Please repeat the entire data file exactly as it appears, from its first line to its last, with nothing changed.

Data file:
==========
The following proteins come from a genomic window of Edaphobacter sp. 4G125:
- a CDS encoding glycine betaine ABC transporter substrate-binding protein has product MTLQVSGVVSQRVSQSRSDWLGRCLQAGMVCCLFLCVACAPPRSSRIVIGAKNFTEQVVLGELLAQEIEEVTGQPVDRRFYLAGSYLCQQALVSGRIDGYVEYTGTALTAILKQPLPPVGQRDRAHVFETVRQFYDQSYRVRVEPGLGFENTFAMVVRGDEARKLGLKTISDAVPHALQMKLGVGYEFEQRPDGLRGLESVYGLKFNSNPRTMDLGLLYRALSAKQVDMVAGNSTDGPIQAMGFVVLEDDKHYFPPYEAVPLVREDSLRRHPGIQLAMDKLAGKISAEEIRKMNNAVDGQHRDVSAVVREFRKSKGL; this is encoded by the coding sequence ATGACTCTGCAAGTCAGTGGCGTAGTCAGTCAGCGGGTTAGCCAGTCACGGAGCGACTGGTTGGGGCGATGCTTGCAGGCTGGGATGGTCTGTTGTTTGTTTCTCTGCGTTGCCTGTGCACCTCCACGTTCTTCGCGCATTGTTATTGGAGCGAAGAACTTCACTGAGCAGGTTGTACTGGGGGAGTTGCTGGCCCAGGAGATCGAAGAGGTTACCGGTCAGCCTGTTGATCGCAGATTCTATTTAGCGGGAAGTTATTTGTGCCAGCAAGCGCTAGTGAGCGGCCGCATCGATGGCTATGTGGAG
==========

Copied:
The following proteins come from a genomic window of Edaphobacter sp. 4G125:
- a CDS encoding glycine betaine ABC transporter substrate-binding protein has product MTLQVSGVVSQRVSQSRSDWLGRCLQAGMVCCLFLCVACAPPRSSRIVIGAKNFTEQVVLGELLAQEIEEVTGQPVDRRFYLAGSYLCQQALVSGRIDGYVEYTGTALTAILKQPLPPVGQRDRAHVFETVRQFYDQSYRVRVEPGLGFENTFAMVVRGDEARKLGLKTISDAVPHALQMKLGVGYEFEQRPDGLRGLESVYGLKFNSNPRTMDLGLLYRALSAKQVDMVAGNSTDGPIQAMGFVVLEDDKHYFPPYEAVPLVREDSLRRHPGIQLAMDKLAGKISAEEIRKMNNAVDGQHRDVSAVVREFRKSKGL; this is encoded by the coding sequence ATGACTCTGCAAGTCAGTGGCGTAGTCAGTCAGCGGGTTAGCCAGTCACGGAGCGACTGGTTGGGGCGATGCTTGCAGGCTGGGATGGTCTGTTGTTTGTTTCTCTGCGTTGCCTGTGCACCTCCACGTTCTTCGCGCATTGTTATTGGAGCGAAGAACTTCACTGAGCAGGTTGTACTGGGGGAGTTGCTGGCCCAGGAGATCGAAGAGGTTACCGGTCAGCCTGTTGATCGCAGATTCTATTTAGCGGGAAGTTATTTGTGCCAGCAAGCGCTAGTGAGCGGCCGCATCGATGGCTATGTGGAG